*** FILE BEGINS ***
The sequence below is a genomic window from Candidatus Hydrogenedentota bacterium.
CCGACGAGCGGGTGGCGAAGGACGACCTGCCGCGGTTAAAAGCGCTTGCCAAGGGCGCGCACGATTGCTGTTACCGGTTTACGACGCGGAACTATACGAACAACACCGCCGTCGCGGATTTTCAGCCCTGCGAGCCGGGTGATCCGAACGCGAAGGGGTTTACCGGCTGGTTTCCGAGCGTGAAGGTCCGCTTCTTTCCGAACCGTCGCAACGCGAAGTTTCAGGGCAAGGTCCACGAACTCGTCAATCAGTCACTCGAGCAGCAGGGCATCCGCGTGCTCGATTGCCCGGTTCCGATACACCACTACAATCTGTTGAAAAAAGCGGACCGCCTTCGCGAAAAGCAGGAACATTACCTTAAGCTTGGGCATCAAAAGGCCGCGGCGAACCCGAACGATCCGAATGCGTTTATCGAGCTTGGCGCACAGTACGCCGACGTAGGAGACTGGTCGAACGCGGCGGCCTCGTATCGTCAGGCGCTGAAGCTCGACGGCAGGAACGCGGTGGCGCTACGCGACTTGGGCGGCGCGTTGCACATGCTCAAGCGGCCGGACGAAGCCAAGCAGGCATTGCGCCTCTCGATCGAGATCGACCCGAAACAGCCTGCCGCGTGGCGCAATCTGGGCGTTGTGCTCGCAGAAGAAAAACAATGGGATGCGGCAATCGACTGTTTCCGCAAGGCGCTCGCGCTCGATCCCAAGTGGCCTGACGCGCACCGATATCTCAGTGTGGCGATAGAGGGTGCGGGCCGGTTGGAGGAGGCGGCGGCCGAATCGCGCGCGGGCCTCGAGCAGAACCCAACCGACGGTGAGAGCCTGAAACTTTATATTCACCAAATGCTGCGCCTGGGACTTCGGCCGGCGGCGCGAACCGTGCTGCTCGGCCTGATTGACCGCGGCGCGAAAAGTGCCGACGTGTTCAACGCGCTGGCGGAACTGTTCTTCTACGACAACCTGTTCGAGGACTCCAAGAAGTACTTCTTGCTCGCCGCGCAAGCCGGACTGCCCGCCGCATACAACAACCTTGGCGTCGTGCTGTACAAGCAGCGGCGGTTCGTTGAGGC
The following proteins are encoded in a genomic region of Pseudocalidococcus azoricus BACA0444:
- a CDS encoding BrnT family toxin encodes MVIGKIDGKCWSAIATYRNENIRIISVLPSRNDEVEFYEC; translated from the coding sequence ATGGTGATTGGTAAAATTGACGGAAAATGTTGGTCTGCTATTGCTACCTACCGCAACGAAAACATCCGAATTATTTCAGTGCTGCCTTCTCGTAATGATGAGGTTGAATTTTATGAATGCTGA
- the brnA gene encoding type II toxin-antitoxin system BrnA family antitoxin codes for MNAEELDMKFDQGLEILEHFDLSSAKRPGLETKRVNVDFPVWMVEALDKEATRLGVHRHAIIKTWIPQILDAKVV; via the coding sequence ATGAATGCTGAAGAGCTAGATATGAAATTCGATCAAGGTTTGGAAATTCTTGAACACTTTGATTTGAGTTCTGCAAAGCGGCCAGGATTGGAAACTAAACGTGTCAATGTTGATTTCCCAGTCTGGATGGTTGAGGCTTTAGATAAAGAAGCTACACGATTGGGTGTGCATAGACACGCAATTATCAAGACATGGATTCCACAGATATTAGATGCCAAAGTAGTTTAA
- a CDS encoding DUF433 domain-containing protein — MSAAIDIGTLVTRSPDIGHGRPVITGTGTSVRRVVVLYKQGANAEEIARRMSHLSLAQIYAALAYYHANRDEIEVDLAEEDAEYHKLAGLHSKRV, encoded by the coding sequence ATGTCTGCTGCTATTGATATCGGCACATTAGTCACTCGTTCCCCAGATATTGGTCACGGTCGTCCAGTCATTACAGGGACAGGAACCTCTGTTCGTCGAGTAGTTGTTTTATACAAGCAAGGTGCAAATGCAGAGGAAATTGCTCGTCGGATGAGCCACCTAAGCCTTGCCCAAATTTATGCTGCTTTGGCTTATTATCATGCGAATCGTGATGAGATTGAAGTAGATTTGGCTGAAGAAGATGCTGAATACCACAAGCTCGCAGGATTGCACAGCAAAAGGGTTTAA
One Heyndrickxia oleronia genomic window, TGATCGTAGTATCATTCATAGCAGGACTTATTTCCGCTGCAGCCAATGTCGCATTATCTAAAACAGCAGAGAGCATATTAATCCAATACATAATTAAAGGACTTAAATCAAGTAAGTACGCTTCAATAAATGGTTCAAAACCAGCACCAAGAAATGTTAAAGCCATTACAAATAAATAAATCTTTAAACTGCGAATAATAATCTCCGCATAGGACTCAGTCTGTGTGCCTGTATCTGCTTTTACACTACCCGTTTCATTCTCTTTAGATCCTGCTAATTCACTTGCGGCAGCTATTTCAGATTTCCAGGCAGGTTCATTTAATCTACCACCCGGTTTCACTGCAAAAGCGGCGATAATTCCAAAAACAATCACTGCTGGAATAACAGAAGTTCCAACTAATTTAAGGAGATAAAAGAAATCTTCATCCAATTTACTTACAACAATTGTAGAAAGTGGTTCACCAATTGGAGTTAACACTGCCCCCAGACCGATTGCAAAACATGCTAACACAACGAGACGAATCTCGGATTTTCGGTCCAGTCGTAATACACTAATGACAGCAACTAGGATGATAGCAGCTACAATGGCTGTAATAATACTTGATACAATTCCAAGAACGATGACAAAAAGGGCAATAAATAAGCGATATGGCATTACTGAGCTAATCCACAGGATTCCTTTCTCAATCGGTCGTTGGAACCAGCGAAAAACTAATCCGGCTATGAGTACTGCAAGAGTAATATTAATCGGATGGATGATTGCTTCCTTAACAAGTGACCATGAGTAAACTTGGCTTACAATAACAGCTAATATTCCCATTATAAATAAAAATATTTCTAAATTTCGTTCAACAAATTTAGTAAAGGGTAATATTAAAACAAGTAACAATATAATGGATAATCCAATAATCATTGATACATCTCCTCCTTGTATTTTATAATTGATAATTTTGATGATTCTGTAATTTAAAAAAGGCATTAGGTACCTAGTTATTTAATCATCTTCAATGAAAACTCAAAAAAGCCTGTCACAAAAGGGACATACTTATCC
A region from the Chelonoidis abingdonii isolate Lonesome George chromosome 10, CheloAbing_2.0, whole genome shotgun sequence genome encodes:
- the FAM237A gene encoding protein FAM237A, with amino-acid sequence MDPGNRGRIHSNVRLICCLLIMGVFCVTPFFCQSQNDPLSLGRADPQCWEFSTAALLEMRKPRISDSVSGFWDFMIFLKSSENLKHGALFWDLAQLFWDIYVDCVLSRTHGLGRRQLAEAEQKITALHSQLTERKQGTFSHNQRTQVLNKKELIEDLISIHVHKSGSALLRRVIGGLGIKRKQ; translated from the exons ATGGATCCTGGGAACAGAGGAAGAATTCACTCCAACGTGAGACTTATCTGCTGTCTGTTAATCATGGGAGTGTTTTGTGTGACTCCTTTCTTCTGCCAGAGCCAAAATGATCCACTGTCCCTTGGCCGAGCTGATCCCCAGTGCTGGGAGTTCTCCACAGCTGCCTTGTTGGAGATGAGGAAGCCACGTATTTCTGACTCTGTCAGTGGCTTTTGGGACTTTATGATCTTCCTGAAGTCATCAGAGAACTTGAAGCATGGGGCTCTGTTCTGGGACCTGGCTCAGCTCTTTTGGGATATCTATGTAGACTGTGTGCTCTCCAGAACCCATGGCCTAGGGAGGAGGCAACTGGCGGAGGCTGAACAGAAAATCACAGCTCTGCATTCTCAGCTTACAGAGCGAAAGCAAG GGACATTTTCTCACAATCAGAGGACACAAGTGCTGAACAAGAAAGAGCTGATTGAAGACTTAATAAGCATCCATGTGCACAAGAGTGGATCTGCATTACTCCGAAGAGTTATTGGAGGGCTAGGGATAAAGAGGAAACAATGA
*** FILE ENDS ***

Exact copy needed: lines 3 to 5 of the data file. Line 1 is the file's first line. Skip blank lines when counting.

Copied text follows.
The following proteins are encoded in a genomic region of Pseudocalidococcus azoricus BACA0444:
- a CDS encoding BrnT family toxin encodes MVIGKIDGKCWSAIATYRNENIRIISVLPSRNDEVEFYEC; translated from the coding sequence ATGGTGATTGGTAAAATTGACGGAAAATGTTGGTCTGCTATTGCTACCTACCGCAACGAAAACATCCGAATTATTTCAGTGCTGCCTTCTCGTAATGATGAGGTTGAATTTTATGAATGCTGA
- the brnA gene encoding type II toxin-antitoxin system BrnA family antitoxin codes for MNAEELDMKFDQGLEILEHFDLSSAKRPGLETKRVNVDFPVWMVEALDKEATRLGVHRHAIIKTWIPQILDAKVV; via the coding sequence ATGAATGCTGAAGAGCTAGATATGAAATTCGATCAAGGTTTGGAAATTCTTGAACACTTTGATTTGAGTTCTGCAAAGCGGCCAGGATTGGAAACTAAACGTGTCAATGTTGATTTCCCAGTCTGGATGGTTGAGGCTTTAGATAAAGAAGCTACACGATTGGGTGTGCATAGACACGCAATTATCAAGACATGGATTCCACAGATATTAGATGCCAAAGTAGTTTAA